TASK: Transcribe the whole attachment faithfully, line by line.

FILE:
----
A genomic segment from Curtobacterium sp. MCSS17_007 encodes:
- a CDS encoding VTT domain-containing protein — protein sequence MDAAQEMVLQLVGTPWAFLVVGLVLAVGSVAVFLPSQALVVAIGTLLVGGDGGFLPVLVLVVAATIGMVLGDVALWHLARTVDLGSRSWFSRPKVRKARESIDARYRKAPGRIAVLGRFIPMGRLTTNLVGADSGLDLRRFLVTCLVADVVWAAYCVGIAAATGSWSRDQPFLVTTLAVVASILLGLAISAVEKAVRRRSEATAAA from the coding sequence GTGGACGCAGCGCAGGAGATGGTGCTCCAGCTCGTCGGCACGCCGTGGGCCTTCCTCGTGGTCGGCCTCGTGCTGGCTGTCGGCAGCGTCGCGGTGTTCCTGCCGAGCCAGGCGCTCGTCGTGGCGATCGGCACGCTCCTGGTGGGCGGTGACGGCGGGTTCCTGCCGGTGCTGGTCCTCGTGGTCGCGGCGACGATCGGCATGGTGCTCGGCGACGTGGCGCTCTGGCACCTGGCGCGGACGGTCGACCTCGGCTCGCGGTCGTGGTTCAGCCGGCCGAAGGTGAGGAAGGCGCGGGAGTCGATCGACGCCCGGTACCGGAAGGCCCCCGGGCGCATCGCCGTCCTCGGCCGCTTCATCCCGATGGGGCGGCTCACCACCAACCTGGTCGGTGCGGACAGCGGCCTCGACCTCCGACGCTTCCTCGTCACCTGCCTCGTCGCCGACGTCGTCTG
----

A genomic segment from Curtobacterium sp. MCSS17_007 encodes:
- a CDS encoding VTT domain-containing protein — protein sequence MDAAQEMVLQLVGTPWAFLVVGLVLAVGSVAVFLPSQALVVAIGTLLVGGDGGFLPVLVLVVAATIGMVLGDVALWHLARTVDLGSRSWFSRPKVRKARESIDARYRKAPGRIAVLGRFIPMGRLTTNLVGADSGLDLRRFLVTCLVADVVWAAYCVGIAAATGSWSRDQPFLVTTLAVVASILLGLAISAVEKAVRRRSEATAAA from the coding sequence GTGGACGCAGCGCAGGAGATGGTGCTCCAGCTCGTCGGCACGCCGTGGGCCTTCCTCGTGGTCGGCCTCGTGCTGGCTGTCGGCAGCGTCGCGGTGTTCCTGCCGAGCCAGGCGCTCGTCGTGGCGATCGGCACGCTCCTGGTGGGCGGTGACGGCGGGTTCCTGCCGGTGCTGGTCCTCGTGGTCGCGGCGACGATCGGCATGGTGCTCGGCGACGTGGCGCTCTGGCACCTGGCGCGGACGGTCGACCTCGGCTCGCGGTCGTGGTTCAGCCGGCCGAAGGTGAGGAAGGCGCGGGAGTCGATCGACGCCCGGTACCGGAAGGCCCCCGGGCGCATCGCCGTCCTCGGCCGCTTCATCCCGATGGGGCGGCTCACCACCAACCTGGTCGGTGCGGACAGCGGCCTCGACCTCCGACGCTTCCTCGTCACCTGCCTCGTCGCCGACGTCGTCTG